UCSB students should study hard, carry themselves well and, for the love of God, please lose the party reputation. The community knows this, the staff knows this, we know this. Last Saturday’s hosting of heavy trap DJ RL Grime was a clear attempt to keep kids off the streets of I.V. during Deltopia; the students responded with immense praise. As the high energy, sold-out crowd and consequently empty Isla Vista can attest, the plan was a huge success.

Born with the less exciting name of Henry Steinway, RL Grime is an electronic music producer based out of Los Angeles. He blew up online in the early 2010s with his debut EP, Grapes, and his later hit remix of “Mercy” by Kanye West. Since then, he has risen to electronic superstardom amongst the likes of Flume and Major Lazer with his 2014 Void EP and, more specifically, his bass-heavy hits “Core” and “Tell Me.” He more recently was on the world-famous Coachella bill in 2016 as well as the electronic festival, Snowglobe, in Tahoe.

RL Grime has recently joined the likes of legendary artists such as Snoop Dogg, Diplo and Anderson .Paak to perform at UCSB. It is also worth mentioning that opening act Destructo was also a solid addition to the show and brought a more narrow EDM-favoring crowd in early for some pre-Grime womps.
Second-year Ryan Andrews explained, “EDM is a huge part of the culture here. We all love rap and rock as well, but it is really nice to get to come to see some legit festival quality DJs for such a cheap price.”
But even for someone outside of the electronic culture, RL Grime provided a high-energy set that was difficult to dismiss for lovers of any genre.

RL Grime, along with his elaborate assortment of heavy electronic drops, is an extremely talented mixer that wields a unique ability to incorporate other genres into his set. The skill that tends to unite communities is his constant integration of popular hip-hop into his electronic beats, which was made most prevalent with his smash hit remix of “Love Sosa” by Chief Keef. The general approach is to take the already infectious hook of a popular hip-hop song, throw it over a heavier and steady beat and use it as a segue to another electronic drop or melody. Grime has mastered this technique. The genres, which normally seem like polar opposites, were mixed seamlessly in his performance which kept the set flowing well and constantly captivating.

Among the other songs sampled were throwback “Can’t Tell Me Nothing” by Kanye West, The Weeknd’s broken love ballad of “The Hills” and the new instant classic from Future, the beautiful “Mask Off.” These tunes kept the set dancy and vibrant as well, which can help with the common complaint of an electronic set being too monotonous or artificial. Destructo used the same technique but to a less frequent degree, most memorably with the addition of XXXTentacion’s controversial “Look at Me” amidst his pounding electronic bass.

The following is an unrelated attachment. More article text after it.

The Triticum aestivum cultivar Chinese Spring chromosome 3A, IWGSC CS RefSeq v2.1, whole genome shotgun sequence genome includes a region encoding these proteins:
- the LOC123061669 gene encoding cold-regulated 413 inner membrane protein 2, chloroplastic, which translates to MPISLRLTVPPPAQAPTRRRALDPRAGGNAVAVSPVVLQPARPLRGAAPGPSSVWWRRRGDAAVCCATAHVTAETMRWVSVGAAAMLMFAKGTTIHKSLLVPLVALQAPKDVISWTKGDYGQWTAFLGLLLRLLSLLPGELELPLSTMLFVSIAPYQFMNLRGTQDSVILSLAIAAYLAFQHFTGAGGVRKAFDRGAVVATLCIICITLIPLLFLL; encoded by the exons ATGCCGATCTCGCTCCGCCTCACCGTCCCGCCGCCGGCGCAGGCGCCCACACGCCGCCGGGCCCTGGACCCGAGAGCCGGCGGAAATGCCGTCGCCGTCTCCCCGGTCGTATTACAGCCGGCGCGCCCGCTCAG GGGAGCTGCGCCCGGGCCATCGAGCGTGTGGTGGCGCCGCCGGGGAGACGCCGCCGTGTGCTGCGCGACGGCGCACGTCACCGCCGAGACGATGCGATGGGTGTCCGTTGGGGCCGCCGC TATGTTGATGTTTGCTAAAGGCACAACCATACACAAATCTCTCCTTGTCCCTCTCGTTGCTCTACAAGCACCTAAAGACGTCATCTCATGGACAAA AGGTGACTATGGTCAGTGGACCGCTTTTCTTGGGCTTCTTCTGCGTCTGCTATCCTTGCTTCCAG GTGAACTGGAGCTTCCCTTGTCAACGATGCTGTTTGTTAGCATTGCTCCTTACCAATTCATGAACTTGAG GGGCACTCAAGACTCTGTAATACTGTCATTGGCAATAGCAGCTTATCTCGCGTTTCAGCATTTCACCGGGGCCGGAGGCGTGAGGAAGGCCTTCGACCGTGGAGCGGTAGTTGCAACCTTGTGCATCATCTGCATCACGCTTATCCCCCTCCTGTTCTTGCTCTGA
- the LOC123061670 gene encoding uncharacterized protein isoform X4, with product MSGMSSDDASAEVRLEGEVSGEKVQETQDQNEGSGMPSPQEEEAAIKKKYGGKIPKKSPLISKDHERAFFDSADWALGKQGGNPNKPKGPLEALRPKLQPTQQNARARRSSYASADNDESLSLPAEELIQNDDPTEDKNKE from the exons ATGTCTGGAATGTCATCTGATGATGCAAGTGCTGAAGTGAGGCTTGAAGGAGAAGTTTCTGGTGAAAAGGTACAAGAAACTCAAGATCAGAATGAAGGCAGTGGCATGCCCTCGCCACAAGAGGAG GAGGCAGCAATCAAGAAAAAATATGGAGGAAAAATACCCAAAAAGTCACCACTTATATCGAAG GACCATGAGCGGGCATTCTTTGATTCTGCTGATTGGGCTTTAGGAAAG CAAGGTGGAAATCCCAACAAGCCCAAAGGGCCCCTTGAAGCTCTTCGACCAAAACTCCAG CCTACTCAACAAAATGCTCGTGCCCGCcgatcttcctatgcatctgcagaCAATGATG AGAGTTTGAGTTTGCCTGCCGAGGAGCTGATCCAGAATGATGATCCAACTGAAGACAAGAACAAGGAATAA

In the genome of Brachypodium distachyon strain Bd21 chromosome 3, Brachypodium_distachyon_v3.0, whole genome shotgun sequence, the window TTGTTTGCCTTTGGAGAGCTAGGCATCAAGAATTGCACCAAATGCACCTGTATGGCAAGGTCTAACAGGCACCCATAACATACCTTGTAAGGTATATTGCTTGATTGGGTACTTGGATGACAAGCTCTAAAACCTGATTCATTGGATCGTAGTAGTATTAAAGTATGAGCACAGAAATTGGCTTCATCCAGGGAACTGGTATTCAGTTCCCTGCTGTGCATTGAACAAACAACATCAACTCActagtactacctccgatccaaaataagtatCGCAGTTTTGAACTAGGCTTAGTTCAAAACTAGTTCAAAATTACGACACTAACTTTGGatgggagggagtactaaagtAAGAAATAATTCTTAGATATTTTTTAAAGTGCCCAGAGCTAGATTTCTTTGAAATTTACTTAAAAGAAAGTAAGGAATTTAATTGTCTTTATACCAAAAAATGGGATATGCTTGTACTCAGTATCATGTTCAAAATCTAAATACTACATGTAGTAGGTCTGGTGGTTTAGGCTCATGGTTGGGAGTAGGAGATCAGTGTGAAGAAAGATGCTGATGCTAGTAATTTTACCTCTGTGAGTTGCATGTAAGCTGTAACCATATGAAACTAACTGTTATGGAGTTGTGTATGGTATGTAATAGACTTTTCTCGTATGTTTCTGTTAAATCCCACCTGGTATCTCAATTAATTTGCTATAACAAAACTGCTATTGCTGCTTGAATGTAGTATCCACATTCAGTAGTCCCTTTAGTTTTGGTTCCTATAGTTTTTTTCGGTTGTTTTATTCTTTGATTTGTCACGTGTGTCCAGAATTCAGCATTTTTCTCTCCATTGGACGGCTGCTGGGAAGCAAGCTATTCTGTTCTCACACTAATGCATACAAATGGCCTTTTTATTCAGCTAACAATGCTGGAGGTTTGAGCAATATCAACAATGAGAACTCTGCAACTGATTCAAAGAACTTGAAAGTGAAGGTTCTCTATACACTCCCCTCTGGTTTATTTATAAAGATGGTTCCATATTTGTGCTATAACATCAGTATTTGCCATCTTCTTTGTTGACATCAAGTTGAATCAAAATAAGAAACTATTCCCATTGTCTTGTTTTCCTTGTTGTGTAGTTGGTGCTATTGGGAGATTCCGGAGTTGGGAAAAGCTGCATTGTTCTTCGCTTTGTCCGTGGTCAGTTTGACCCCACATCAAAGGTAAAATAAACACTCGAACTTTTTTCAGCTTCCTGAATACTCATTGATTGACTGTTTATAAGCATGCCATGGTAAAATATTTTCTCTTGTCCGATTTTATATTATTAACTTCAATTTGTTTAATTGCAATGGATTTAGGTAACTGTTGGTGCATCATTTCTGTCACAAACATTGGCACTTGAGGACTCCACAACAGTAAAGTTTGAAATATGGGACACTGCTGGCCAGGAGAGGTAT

As a prominent artist in the UCSB community, RL Grime’s beats caused the audience to respond with vibes that were, for lack of a better term, electrifying, all night long. The student crowd had the same energy as any other typical RL Grime show: plenty of sweaty bodies jumping, moshing, screaming and borderline violently losing their minds to all of the gnarly beats that were dropped. Regarding the performance, Leah Bronstein responded simply yet elegantly: “It was grimey,” she stated, “grimey with a side of filth.”

Francisco Barrera / Daily Nexus

As a music enthusiast and writer, I often feel that it is my given duty to dislike everything that the Electronic Dance Music phenomenon stands for. I’m inclined to believe that it is artificial, without any real message or intelligence and painfully repetitious. The idea of a concert where jumping is the only acceptable form of dancing and drugs are encouraged for enjoyment seems ridiculous to me, and I often find it easy to slouch back into my corner of artistic snobbery with all of the other non-believers. However, there is a lot to be admired here; RL Grime is amazing. The internet EDM hero brought together a ton of different kids with merely a laptop and creativity. He truly is an extremely talented mixer.

But more importantly, I had way too much fun at this concert. The lights were dazzling, I was moving around like an idiot, I was hooked. The bass hit hard, people were going nuts and it was exactly what you would expect. Mesmerizing seems to be the only word to describe my experience as I was constantly finding myself lost in the sheer euphoria that was presented to me.